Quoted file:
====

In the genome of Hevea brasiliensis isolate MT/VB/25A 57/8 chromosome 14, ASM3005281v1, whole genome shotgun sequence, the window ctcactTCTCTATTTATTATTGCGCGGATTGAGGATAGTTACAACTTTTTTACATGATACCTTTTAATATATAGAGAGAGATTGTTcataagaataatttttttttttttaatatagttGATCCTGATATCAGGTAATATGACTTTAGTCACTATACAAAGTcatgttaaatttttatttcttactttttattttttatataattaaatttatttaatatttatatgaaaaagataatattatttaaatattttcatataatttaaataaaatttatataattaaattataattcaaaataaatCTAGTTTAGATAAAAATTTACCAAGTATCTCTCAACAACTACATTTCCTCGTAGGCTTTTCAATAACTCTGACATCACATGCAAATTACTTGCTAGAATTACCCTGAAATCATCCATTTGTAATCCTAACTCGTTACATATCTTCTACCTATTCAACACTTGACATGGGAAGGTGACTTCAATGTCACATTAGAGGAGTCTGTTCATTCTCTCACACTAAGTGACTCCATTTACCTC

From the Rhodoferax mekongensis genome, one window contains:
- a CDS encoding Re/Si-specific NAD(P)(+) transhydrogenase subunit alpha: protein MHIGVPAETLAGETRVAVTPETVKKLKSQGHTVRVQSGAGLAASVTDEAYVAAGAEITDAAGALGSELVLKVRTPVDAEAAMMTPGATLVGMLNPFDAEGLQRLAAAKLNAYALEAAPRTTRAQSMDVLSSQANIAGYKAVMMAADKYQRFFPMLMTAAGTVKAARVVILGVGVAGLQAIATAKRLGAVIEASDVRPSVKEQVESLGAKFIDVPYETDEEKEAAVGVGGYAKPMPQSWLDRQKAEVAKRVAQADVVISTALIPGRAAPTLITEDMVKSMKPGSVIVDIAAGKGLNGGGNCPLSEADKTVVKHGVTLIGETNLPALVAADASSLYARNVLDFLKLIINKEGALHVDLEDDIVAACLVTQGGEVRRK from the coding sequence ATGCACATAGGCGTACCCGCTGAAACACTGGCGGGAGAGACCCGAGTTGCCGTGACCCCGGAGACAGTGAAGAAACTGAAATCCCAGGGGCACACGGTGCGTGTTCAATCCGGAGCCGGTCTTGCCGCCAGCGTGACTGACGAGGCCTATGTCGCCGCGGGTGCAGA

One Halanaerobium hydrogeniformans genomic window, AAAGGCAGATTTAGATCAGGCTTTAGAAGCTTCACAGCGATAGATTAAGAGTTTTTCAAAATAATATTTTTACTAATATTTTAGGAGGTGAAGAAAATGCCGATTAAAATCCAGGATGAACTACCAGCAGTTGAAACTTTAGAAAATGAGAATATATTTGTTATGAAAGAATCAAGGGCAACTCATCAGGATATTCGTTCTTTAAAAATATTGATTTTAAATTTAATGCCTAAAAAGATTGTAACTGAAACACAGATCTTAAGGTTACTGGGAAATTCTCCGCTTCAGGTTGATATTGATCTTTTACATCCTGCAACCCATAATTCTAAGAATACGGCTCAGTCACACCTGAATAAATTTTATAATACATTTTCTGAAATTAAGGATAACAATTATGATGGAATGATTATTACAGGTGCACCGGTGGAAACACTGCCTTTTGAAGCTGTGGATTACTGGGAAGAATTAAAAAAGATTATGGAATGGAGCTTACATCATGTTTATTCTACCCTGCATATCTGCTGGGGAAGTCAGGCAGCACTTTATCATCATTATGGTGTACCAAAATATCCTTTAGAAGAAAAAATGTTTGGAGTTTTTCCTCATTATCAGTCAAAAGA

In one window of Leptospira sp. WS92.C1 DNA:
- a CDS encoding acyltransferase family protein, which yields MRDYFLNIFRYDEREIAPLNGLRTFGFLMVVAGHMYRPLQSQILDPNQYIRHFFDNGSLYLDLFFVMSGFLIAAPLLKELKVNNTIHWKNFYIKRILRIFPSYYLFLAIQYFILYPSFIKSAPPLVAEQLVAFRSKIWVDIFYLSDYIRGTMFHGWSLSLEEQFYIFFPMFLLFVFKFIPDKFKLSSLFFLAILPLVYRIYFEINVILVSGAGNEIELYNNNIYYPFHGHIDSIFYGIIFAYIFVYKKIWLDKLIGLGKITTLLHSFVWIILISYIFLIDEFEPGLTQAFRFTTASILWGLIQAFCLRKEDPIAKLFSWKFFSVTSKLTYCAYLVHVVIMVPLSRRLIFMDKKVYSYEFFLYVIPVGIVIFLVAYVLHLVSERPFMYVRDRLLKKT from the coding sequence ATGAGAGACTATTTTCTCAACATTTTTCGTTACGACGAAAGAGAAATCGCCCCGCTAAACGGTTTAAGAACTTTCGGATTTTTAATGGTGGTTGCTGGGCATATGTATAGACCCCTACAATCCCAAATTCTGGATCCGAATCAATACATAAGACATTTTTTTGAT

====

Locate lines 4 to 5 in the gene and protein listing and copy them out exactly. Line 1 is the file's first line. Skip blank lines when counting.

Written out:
One Halanaerobium hydrogeniformans genomic window, AAAGGCAGATTTAGATCAGGCTTTAGAAGCTTCACAGCGATAGATTAAGAGTTTTTCAAAATAATATTTTTACTAATATTTTAGGAGGTGAAGAAAATGCCGATTAAAATCCAGGATGAACTACCAGCAGTTGAAACTTTAGAAAATGAGAATATATTTGTTATGAAAGAATCAAGGGCAACTCATCAGGATATTCGTTCTTTAAAAATATTGATTTTAAATTTAATGCCTAAAAAGATTGTAACTGAAACACAGATCTTAAGGTTACTGGGAAATTCTCCGCTTCAGGTTGATATTGATCTTTTACATCCTGCAACCCATAATTCTAAGAATACGGCTCAGTCACACCTGAATAAATTTTATAATACATTTTCTGAAATTAAGGATAACAATTATGATGGAATGATTATTACAGGTGCACCGGTGGAAACACTGCCTTTTGAAGCTGTGGATTACTGGGAAGAATTAAAAAAGATTATGGAATGGAGCTTACATCATGTTTATTCTACCCTGCATATCTGCTGGGGAAGTCAGGCAGCACTTTATCATCATTATGGTGTACCAAAATATCCTTTAGAAGAAAAAATGTTTGGAGTTTTTCCTCATTATCAGTCAAAAGA

In one window of Leptospira sp. WS92.C1 DNA: